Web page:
Vince Hogg, who has been at the centre of a bitter dispute with rebel players, has resigned as managing director of the Zimbabwe Cricket Union.
A ZCU statement on Thursday said Hogg, who took up his post in 2002, would leave on August 6.
Hogg, 51, has presided over the dispute in which 15 white players have refused to make themselves available over what they see as racially driven selection policies.
The players have been sacked and the inexperienced team Zimbabwe has been forced to select has lost 10 consecutive matches.
Zimbabwe's poor recent record has prompted the International Cricket Council to postpone indefinitely six Test matches Zimbabwe were to have played against Australia, Pakistan and England this year.
"The past few months in office have really been strenuous on me," the statement quoted Hogg as saying. "I have decided to resign because I was no longer enjoying the work."
Hogg criticised the rebels' stand, which they took after Heath Streak's tenure as captain ended on April 2 when he questioned the composition of the selection panel.
"My view is that the recent player dispute was ill-conceived at the outset and has left both parties and cricket in Zimbabwe worse off," Hogg was quoted as saying.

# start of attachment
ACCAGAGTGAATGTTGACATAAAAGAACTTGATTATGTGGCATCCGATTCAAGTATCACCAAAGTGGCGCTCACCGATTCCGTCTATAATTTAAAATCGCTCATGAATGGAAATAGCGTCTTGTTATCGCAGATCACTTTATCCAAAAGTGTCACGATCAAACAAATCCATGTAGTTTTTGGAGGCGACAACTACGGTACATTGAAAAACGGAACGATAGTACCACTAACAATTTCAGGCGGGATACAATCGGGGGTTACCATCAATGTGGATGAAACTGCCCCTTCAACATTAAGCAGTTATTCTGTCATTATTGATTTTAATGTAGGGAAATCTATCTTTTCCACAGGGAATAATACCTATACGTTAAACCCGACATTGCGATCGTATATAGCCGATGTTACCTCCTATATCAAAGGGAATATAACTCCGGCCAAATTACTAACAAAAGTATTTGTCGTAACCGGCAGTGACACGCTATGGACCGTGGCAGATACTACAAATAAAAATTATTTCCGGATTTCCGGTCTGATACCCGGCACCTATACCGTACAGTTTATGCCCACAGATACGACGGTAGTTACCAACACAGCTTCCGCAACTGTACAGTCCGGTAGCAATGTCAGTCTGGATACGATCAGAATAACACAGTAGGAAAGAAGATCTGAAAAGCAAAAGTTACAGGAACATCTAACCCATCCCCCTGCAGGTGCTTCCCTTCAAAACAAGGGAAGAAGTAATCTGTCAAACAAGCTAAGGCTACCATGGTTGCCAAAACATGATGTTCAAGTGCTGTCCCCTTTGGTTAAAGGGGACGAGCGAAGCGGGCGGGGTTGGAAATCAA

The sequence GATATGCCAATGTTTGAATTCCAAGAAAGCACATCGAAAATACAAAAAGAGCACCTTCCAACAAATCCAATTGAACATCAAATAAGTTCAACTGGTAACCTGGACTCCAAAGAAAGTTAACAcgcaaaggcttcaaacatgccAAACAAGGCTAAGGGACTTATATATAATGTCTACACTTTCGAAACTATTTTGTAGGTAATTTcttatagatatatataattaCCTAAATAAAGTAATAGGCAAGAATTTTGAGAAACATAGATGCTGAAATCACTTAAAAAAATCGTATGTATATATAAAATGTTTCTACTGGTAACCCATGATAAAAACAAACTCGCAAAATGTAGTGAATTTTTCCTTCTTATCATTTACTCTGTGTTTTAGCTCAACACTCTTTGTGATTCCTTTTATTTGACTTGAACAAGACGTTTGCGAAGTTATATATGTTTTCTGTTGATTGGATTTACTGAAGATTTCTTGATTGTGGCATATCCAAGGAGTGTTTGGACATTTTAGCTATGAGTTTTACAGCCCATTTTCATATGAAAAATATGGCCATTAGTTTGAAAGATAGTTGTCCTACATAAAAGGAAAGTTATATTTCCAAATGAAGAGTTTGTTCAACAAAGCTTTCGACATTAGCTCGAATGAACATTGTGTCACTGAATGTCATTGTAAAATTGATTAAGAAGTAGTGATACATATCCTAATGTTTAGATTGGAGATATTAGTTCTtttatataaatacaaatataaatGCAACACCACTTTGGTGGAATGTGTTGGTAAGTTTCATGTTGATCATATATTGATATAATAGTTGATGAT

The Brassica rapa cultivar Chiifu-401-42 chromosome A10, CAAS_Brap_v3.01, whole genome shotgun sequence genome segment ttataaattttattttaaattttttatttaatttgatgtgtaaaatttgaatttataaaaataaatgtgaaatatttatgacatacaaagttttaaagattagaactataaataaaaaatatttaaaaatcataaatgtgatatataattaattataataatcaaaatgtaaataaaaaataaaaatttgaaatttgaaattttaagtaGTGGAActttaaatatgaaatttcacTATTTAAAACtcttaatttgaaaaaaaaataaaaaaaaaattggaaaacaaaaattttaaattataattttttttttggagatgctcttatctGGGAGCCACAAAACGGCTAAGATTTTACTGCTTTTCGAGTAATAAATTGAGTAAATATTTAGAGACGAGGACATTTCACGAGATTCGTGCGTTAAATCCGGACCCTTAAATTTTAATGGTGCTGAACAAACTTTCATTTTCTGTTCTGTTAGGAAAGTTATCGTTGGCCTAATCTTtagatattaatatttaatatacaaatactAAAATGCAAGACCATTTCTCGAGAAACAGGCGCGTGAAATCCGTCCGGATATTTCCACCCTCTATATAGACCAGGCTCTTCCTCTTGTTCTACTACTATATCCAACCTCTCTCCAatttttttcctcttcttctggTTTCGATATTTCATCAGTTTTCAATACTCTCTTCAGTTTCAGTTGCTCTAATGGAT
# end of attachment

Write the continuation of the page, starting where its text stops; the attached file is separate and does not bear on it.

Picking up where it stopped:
"I personally did not agree with the action taken by the players in boycotting games and breaching their contracts.
"Unfortunately, there have been no winners in this dispute. My hope is that a number of the players return to play cricket for Zimbabwe alongside (new captain) Tatenda Taibu."
The statement quoted Hogg as denying the widespread view that the ZCU was controlled by Zanu-PF, Zimbabwe's ruling party.
"The ZCU has been described by some as an organisation controlled by politicians and government policy but I can state in all conscience that I have never been pressured by any political force or government department during my tenure as managing director," Hogg said.
ZCU chairman Peter Chingoka accepted Hogg's resignation with regret. "While we are sorry he wants to go, we respect his decision and the personal reason for it," Chingoka was quoted as saying.
Streak told Reuters from Birmingham where he is playing county cricket for Warwickshire: "I'm not surprised (by Hogg's decision), but I am surprised it's taken this long for the resignation to come.
"We're not happy that anyone loses their job or has to resign, that wasn't our intention. But I still believe what we did was in the interests of cricket."
He added: "Maybe if he [Hogg] had cricket at heart he should have tried to stick it out and tried to fix things.
"He understands a lot of the problems, but I don't think he has helped the situation by not being prepared to stand up and say what's right and wrong."
Former fast bowler Hogg played two one-day internationals for Zimbabwe at the 1983 World Cup, both against Australia.
Hogg, who managed a real estate company before joining the ZCU, is to return to commercial life in Zimbabwe.